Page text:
Unexpected Uses of Magnetic Levitation
Laura Bowen | May 17, 2013
Magnetic levitation, or maglev, involves suspending materials with magnetic fields. When gravity, acceleration, and other forces weigh down on an object, they can all be counteracted by magnetic pressure. Some uses that may appear to go completely against nature can actually be explained by fundamental science.
When Mail Could Float
Many uses of magnetic levitation seem like fiction to me. From levitating frogs — an experiment that earned its designer an Ig Nobel prize in 2000 (and he actually won a Nobel prize for discovering graphene, twelve years later) — to a bed that gently floats in the middle of a bedroom, it’s hard to believe that this technology has been viable since the 1900s, around when Emile Bachelet designed and patented the first electromagnetic suspension system. The device’s sole purpose was to transfer mail on a cart that levitates above a magnetic track. Just imagine entering a 1900s French post office where the mail glides across a sorting room…
Image of Patent Number: 1020942, Inventor: Emile Bachelet,
This invisible power has been used in many applications since. You may have read about some important uses of maglev in the recent blog posts about using COMSOL Multiphysics to simulate permanent magnetic bearings and eddy current brakes. The magnetic levitation phenomenon begins with the very basic concept that magnets with opposing polarities attract and magnets with same polarities repel, and from there the level of intricacy of its potential applications is boundless.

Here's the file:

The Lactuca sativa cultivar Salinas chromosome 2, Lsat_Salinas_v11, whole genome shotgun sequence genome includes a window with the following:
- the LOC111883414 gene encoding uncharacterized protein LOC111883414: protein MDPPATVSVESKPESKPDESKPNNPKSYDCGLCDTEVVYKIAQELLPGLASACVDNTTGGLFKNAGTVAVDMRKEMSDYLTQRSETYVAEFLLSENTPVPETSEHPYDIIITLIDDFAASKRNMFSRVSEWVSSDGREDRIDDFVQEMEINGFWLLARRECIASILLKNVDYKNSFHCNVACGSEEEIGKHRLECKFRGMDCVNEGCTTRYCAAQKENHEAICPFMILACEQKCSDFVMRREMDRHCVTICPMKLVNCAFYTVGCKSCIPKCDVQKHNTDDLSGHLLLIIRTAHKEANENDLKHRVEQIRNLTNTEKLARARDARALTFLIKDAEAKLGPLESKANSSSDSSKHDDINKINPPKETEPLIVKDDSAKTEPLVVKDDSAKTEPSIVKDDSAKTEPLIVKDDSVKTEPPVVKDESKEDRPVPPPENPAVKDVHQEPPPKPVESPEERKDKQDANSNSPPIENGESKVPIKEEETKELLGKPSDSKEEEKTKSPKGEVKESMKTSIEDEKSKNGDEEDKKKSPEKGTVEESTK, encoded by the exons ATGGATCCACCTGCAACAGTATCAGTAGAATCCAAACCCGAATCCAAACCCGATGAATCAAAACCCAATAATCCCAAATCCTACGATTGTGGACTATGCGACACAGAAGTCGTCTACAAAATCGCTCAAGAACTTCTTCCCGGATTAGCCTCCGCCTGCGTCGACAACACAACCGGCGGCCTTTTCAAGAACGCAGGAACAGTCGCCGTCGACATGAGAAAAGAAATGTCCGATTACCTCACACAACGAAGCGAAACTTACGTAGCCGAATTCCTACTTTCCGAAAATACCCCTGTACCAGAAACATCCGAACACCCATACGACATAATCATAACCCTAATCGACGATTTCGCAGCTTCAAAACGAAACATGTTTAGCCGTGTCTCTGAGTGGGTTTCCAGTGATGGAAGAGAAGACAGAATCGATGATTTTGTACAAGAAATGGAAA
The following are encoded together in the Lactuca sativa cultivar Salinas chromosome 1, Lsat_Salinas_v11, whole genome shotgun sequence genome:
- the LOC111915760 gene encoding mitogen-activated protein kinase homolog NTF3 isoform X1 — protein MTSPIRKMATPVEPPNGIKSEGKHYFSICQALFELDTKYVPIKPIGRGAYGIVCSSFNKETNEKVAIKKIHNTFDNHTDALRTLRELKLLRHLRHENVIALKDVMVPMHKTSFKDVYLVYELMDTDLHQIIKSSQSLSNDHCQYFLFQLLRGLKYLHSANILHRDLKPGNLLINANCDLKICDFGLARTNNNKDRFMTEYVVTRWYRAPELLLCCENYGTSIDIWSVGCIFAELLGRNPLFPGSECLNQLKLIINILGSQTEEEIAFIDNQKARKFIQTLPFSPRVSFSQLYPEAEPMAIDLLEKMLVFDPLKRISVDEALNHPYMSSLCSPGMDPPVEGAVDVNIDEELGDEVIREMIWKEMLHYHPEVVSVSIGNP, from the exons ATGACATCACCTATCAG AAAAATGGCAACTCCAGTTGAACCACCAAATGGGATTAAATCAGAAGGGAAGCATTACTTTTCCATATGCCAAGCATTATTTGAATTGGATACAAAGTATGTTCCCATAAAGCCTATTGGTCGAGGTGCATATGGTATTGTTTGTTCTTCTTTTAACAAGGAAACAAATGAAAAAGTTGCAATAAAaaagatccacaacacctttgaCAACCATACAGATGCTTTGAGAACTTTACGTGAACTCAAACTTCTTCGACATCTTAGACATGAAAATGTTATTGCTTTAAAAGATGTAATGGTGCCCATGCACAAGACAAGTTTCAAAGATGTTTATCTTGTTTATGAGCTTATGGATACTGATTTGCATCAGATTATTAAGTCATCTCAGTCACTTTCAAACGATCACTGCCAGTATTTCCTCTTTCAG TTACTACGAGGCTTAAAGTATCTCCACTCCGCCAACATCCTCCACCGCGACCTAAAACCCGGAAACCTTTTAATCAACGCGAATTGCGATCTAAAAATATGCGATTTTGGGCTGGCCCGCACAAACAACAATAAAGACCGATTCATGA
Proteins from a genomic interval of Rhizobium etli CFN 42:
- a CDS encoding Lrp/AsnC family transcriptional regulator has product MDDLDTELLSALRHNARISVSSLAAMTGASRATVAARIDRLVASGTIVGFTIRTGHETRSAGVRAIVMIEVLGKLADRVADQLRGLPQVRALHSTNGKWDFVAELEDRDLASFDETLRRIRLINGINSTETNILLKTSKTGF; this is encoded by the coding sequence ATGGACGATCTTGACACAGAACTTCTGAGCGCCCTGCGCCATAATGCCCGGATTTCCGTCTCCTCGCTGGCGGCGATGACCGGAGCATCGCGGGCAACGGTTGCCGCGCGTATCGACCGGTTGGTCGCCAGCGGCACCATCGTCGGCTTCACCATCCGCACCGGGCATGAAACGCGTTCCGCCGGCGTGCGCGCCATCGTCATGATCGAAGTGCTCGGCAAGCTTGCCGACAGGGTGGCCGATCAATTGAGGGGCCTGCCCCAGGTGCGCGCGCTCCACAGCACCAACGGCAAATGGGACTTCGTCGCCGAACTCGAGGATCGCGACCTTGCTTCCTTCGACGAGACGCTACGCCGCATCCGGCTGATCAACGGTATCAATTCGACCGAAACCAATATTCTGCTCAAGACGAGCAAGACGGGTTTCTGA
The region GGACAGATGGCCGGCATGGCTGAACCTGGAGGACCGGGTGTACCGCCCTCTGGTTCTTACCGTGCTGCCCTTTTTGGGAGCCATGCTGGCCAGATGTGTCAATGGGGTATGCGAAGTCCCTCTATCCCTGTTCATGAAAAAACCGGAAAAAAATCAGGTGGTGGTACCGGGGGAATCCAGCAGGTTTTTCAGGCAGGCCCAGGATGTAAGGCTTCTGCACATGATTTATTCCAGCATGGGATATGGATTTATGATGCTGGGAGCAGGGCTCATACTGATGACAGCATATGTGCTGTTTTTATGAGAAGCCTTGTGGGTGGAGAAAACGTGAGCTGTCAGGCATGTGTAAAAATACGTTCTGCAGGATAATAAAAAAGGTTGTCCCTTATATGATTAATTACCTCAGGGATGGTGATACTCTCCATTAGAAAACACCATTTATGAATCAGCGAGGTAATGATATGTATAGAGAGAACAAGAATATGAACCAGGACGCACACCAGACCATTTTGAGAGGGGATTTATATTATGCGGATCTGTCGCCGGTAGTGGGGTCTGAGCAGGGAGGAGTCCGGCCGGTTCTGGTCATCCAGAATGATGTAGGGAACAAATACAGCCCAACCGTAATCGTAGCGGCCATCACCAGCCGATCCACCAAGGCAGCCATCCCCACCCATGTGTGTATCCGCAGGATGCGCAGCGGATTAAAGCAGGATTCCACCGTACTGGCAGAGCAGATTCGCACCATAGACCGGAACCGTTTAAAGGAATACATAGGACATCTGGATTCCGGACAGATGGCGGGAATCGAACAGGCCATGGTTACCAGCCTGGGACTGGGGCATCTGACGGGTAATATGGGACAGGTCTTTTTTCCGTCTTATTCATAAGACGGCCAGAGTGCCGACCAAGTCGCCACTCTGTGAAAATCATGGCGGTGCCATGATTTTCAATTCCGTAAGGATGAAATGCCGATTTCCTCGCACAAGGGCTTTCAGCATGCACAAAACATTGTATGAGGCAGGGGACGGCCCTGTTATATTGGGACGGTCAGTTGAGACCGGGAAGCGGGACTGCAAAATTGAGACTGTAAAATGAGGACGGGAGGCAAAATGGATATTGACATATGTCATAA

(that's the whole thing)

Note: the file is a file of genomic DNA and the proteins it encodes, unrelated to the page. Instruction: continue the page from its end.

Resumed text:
Melt it in Mid-air
Dr. Roland Ernst, a researcher at SIMAP-EPM Laboratory in Grenoble, France, was able to improve upon existing magnetic levitation technologies that changed the way materials can be produced. He wanted to improve the process of creating pure titanium, which is useful in the production of everything from automobiles and sporting goods to ultrasonic welding and sputtering targets. He began with a cold crucible, a device used to create alloys that require a pure environment in order to be formed. The device stays cool on the outside while the materials within get so hot they become molten.
A photograph of the cold crucible,
with arrows that indicate the direction
of current in the external coil and
Dr. Ernst’s cold crucible design is made up of several intricately-designed parts. Its basic component is a quartz cylinder that acts as a controlled atmosphere chamber with a coil wrapped around it to conduct electricity and create the medium or high frequency magnetic field. The coil is a 4-turn helical inductor made of a small copper tube. Inside the quartz insulator are several evenly-spaced, conductive sections made of copper. Between these components are very tiny separations of about half a millimeter. Each sector acts like a short-circuited secondary whose primary is the inductor. Thus the magnetic field produced by the inductor is transmitted inside the sections building the cold crucible.